Wednesday, August 13, 2008

PMC 2008 Recap


We ride bicycles for many reasons; we commute to work and school, we ride to the beach, we ride for exercise, we run errands, go to the bank, get a haircut, and stop by the farmer's market. But for two days earlier this month nearly 5,500 people rode their bikes 200 miles to help raise money to fight cancer. The Pan-Mass Challenge, now in it's 28th year, will raise in upwards of $34 million this year, which will go to aid research and treatment at Boston's Dana Farber Cancer Institute. Many people beat cancer, little Luca De Lisi did not, and if you ask me, that just sucks. If you don't know about Luca, click here. I chose to join Team Luca because I wanted to honor Luca, and help out in my own small way. I am so very lucky, I have a great family, and a simple, fulfilling life. I am able to ride my bike to work most days, and I get my summers off to play with my kids. Life is good for me. Life isn't so easy for someone fighting cancer. I have known a few people who have had cancer, and it isn't an easy road. This became very clear to me while riding the PMC. First off, I have to say that the ride is the icing on the cake. I felt lucky, and at times guilty, to ride with such a great group of people. The ride itself was amazing, though it almost became secondary to the inspiring stories from the people we met along the way. As we passed through town after town, many families and people stood alongside the road, holding signs thanking us for riding and raising money. Nobody said congratulations when we passed, instead we heard "thank you" over and over, and they meant it. One sign that stuck with me for many miles was held by a young kid, standing alone, and it simply read, "I turned 12 this year because of the PMC". It doesn't get any more real than that.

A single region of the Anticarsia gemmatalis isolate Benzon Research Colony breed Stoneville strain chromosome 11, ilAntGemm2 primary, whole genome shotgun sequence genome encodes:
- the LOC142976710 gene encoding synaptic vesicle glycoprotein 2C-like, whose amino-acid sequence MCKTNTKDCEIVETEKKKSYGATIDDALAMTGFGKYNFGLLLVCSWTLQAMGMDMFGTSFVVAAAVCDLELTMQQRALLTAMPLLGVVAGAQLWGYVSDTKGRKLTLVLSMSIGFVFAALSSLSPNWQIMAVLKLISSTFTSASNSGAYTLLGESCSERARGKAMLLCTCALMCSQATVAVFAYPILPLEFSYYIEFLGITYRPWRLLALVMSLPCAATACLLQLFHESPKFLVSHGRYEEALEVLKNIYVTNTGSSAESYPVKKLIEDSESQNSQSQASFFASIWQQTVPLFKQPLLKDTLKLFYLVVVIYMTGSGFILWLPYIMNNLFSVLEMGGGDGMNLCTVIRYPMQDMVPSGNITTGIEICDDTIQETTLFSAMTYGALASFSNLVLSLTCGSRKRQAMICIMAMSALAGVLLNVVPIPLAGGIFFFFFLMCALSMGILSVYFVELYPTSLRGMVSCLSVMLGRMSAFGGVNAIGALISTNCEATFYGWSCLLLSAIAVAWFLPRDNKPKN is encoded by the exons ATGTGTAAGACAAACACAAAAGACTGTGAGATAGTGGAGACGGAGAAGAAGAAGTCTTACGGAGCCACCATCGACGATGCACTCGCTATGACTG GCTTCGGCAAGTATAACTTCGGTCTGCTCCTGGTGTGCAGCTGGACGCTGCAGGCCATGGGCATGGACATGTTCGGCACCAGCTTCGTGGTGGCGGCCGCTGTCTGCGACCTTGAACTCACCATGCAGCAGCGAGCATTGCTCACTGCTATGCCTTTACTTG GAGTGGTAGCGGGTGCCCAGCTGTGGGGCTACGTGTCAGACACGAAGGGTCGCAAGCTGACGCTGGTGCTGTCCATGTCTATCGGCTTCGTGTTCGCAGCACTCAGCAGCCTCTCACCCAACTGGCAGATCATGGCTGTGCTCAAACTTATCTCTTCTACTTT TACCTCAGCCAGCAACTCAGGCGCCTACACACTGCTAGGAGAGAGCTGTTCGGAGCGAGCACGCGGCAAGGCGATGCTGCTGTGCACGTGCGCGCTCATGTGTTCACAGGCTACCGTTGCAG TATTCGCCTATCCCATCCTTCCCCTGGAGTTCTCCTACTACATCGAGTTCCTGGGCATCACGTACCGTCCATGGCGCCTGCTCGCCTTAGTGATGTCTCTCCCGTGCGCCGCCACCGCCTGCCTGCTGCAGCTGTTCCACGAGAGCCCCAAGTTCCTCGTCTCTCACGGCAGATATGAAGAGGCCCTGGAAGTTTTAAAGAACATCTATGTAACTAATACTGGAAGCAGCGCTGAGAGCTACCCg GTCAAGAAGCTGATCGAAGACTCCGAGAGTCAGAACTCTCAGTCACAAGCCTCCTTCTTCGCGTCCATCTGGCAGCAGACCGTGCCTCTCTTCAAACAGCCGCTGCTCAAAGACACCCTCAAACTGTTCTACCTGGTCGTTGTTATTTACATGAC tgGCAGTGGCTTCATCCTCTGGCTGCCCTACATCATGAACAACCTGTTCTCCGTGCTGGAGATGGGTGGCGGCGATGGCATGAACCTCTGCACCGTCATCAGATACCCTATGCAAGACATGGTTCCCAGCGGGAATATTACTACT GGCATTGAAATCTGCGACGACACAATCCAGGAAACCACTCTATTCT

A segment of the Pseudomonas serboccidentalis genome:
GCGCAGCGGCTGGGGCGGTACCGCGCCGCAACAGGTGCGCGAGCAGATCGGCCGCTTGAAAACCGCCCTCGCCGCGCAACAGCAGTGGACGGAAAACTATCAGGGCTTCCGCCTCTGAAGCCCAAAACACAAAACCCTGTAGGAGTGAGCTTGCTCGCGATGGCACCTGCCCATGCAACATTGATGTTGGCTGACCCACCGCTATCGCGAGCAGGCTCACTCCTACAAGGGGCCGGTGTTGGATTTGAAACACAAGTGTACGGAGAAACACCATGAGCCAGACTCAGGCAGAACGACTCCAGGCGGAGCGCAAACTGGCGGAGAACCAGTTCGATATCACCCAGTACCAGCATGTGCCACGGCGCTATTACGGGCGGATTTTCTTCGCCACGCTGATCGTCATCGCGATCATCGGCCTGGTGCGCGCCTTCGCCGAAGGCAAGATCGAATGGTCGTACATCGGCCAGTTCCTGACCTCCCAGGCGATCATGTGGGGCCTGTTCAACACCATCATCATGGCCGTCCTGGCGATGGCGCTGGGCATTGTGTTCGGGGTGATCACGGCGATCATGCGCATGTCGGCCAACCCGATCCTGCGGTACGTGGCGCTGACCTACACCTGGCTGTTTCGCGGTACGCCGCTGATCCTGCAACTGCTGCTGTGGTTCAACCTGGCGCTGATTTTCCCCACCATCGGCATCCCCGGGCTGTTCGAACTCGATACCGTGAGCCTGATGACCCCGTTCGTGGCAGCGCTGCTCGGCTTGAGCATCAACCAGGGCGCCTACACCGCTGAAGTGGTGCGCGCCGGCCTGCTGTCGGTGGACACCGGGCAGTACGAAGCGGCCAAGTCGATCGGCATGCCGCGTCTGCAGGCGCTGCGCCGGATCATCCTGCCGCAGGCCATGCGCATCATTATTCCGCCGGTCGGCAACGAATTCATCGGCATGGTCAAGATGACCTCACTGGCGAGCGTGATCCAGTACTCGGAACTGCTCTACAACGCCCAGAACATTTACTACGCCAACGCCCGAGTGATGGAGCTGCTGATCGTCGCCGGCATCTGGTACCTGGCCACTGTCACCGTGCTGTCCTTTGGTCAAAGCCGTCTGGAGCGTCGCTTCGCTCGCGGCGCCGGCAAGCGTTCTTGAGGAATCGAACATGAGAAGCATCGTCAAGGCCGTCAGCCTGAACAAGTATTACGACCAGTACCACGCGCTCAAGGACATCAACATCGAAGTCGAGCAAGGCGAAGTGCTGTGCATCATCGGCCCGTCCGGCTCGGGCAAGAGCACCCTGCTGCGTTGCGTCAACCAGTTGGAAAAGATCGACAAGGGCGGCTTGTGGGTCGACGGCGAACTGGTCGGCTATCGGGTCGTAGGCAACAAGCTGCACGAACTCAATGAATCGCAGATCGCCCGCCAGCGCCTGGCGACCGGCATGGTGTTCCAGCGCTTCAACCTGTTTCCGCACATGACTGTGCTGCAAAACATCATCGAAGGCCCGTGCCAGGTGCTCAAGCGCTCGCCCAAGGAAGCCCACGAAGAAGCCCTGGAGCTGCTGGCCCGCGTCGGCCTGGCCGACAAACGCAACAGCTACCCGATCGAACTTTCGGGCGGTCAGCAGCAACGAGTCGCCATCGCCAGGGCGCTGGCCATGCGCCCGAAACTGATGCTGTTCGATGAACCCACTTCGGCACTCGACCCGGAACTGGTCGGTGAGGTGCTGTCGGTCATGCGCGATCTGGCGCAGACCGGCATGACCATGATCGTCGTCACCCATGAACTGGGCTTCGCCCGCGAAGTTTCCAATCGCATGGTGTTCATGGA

As far as the ride itself, we rode 111 miles on Sunday, and 85 miles on Sunday. It wasn't a race, but any time you get that many people together, all on bikes, it becomes a race. I love passing $6,000 plastic bikes on my steel SOMA. I am not that competitive, but I found myself pushing myself to ride fast and keep a good pace. Day one provided the most varied terrain, the first 50 miles consisted mostly of long climbs, before dropping down the last 60 miles into Bourne. Day two, though the mileage was less, was probably more challenging. The last 2o miles, from Wellfleet to Provincetown, were a constant uphill, with a steady headwind, so it was necessary to draft off other riders, and to let others draft you. At this point I had dropped back from the two guys I had been riding with for most of the day, and I hooked up with four other cyclists who were also looking forward to the finish line. We spent close to an hour taking turns drafting along the final stretch of Route 6, each of us taking turns upfront. Once we got close to P-town, I reconnected with some other teammates, and we waited for the rest of the team to catch up, so that we could cross the finish line as a team. We crossed the finish line around noon, then quickly split up, meeting family that had gathered to greet us. The day ended with the team reconvening at Race Point Beach for some food and much needed rest.

With a couple of weeks to reflect on the ride, I can say that it was inspiring in so many ways. It's no secret that I love bikes in a big way. The long training rides I did this spring have turned me on to long-distance riding and possibly some touring in the future. I am riding a century next month with the Charles River Wheelmen, and am considering entering a cross race this fall. But more importantly, the ride made me look at my own life in a new light. I am pretty damn lucky, and I need to remember that. Later this month, the PMC will present Dana-Farber with a check for $34 million, I am proud that Team Luca raised close to $75,000. We rode to honor a little boy that I never met, yet I feel he was with us the entire ride. Luca would have loved bikes, that I am sure.

Listening to: The National- Boxer

1 comment:

Rambling Canuck said...

Excellent post, amigo. Thank you.